Cynthia Kadohata's Weedflower
Book review by Anita Lock
Special Teen Has a Gift for Growing Flowers
What if you suddenly found yourself orphaned?
What if government officials came to your door and forced you out of your home?
What if you were forced to live somewhere in crowded, unkempt conditions?
How would you feel?
It is possible that you have experienced some of these things, but the ordinary teenager has not. One can only imagine how a twelve-year-old Japanese-American girl would feel, let alone survive, under these circumstances during World War II. Let me tell you about Sumiko.
Review: Weedflower by Cynthia Dadohata
It is not clear in the narrative as to when or where it happened, but it did: a fatal car accident leaves a dad and mom dead and two children orphaned, namely Sumiko and her little brother, Tak-Tak.
Sumiko, who is now looking out for her brother, is overwhelmed and very fearful that they will end up in an orphanage.
They are fortunate, though, because relatives who live and work on a flower farm in California take them in. Both get involved in farm chores, and over time, Sumiko becomes skilled at the trade. There isn't a day that goes by that she doesn't miss her parents; however, her uncle says that she has gifted hands for growing flowers and, most importantly, identifying the best carnations that will sell at the town market.
Knowing that she has this special ability to grow weedflowers (flowers
grown in a field instead of a greenhouse), builds her self-esteem; her
hopes are high that she'll own a flower shop someday.
But this is a different time period and Sumiko's life is about to change significantly.
The year is 1941, a war is raging in Europe, and many Americans have become leery of Japanese-Americans because of Japan's alliance with Hitler. On December 7th the Japanese drop bombs on Pearl Harbor, and before the month ends, the American government forces Sumiko and her relatives to leave their farm and relocate to internment camps.
While her uncle and grandfather are taken to North Dakota, Sumiko, Tak-Tak, and the remainder of her relatives are sent to Arizona.
Carrying minimal belongings, Sumiko brings the only remembrance of the farm that she has: her grandfather's special collection of flower seeds. One can only wonder if Sumiko experiences déjà vu, feeling like an orphan as she leaves the place where she belongs, only to adjust to a deplorable camp (inundated with periodic dust storms) as her new home.
Sumiko finds it difficult to develop friendships until she meets Mr. Moto, an industrious and knowledgeable old man who decides to build a pond garden. A ray of hope crosses Sumiko's face when she remembers her uncle's words of praise and seizes an opportunity to convince Mr. Moto that flowers would be a nice addition to his garden.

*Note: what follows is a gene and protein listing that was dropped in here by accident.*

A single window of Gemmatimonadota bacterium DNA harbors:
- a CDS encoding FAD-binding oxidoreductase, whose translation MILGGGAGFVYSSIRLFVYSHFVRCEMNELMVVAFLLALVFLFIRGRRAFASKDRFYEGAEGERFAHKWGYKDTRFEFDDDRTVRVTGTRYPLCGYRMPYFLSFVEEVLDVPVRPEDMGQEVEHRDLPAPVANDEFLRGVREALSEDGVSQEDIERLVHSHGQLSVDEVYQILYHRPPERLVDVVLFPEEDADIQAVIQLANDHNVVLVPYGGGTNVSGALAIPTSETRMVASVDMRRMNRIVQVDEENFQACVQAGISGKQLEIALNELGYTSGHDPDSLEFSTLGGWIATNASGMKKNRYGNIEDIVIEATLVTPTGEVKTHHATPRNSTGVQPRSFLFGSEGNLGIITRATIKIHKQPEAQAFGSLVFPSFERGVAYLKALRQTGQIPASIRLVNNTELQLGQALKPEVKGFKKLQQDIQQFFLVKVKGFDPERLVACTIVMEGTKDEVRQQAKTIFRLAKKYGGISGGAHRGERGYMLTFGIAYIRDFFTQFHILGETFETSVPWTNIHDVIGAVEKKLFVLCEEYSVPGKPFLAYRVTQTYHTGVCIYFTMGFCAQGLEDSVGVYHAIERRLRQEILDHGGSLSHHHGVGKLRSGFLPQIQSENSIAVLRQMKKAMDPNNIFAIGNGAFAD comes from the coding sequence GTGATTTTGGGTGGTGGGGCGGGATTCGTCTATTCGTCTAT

In no time, Sumiko puts her gifted hands to work planting grandfather's precious strain.
When she is not tending to her garden, Sumiko looks for times of solitude in the bean fields, which are located at the edge of camp. It is during one of these moments that she encounters Frank, a Mohave Indian, who lives outside of the camp. Frank shares how bitter his people are over the American government carving up their reservation for the camp.
When Sumiko mentions what the government did to her people, they realize how much they have in common and soon become friends.
Now with friends and a garden to tend, life in the camp doesn't seem so bad; however, the American government changes the rules, permitting internees to find jobs outside of the camp. Her aunt has an opportunity to work in Chicago and Sumiko and Tak-Tak are given the option to come. But Sumiko has reservations about leaving the camp.
Will leaving actually offer her and Tak-Tak a better life - even having her own flower shop someday? She has gifted hands, after all, so she knows that there is hope.
Review: Weedflower by Cynthia Dadohata
Newbery Award-winning author, Kadohata, masterfully weaves a story and character development that provides readers with a small glimpse of life during a very disturbing part of American history. Though a work of fiction, Weedflower is loosely based on the internment of Japanese Americans in the Colorado River Relocation Center during World War II. Literature on this topic is sparse, and I am grateful to the author who saw it apt not only to educate our youth, but also to remember and honor those who have suffered at the hands of injustice.
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